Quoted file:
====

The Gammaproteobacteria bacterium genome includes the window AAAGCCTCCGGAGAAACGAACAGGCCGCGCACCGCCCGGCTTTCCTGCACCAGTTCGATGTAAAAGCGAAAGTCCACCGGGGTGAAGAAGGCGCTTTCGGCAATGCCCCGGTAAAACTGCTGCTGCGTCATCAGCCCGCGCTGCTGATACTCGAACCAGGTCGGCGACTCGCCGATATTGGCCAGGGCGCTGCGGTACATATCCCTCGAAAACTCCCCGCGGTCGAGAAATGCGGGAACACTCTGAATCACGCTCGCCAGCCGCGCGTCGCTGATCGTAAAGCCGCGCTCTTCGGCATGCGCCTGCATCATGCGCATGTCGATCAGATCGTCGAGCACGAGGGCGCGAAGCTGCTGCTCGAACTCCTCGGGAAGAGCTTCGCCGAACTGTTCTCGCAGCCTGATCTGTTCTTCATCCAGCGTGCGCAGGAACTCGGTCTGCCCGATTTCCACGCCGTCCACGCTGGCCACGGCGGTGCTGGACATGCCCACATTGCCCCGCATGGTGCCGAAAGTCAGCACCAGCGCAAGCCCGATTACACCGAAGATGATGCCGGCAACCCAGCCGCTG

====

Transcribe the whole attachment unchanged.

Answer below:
The Gammaproteobacteria bacterium genome includes the window AAAGCCTCCGGAGAAACGAACAGGCCGCGCACCGCCCGGCTTTCCTGCACCAGTTCGATGTAAAAGCGAAAGTCCACCGGGGTGAAGAAGGCGCTTTCGGCAATGCCCCGGTAAAACTGCTGCTGCGTCATCAGCCCGCGCTGCTGATACTCGAACCAGGTCGGCGACTCGCCGATATTGGCCAGGGCGCTGCGGTACATATCCCTCGAAAACTCCCCGCGGTCGAGAAATGCGGGAACACTCTGAATCACGCTCGCCAGCCGCGCGTCGCTGATCGTAAAGCCGCGCTCTTCGGCATGCGCCTGCATCATGCGCATGTCGATCAGATCGTCGAGCACGAGGGCGCGAAGCTGCTGCTCGAACTCCTCGGGAAGAGCTTCGCCGAACTGTTCTCGCAGCCTGATCTGTTCTTCATCCAGCGTGCGCAGGAACTCGGTCTGCCCGATTTCCACGCCGTCCACGCTGGCCACGGCGGTGCTGGACATGCCCACATTGCCCCGCATGGTGCCGAAAGTCAGCACCAGCGCAAGCCCGATTACACCGAAGATGATGCCGGCAACCCAGCCGCTG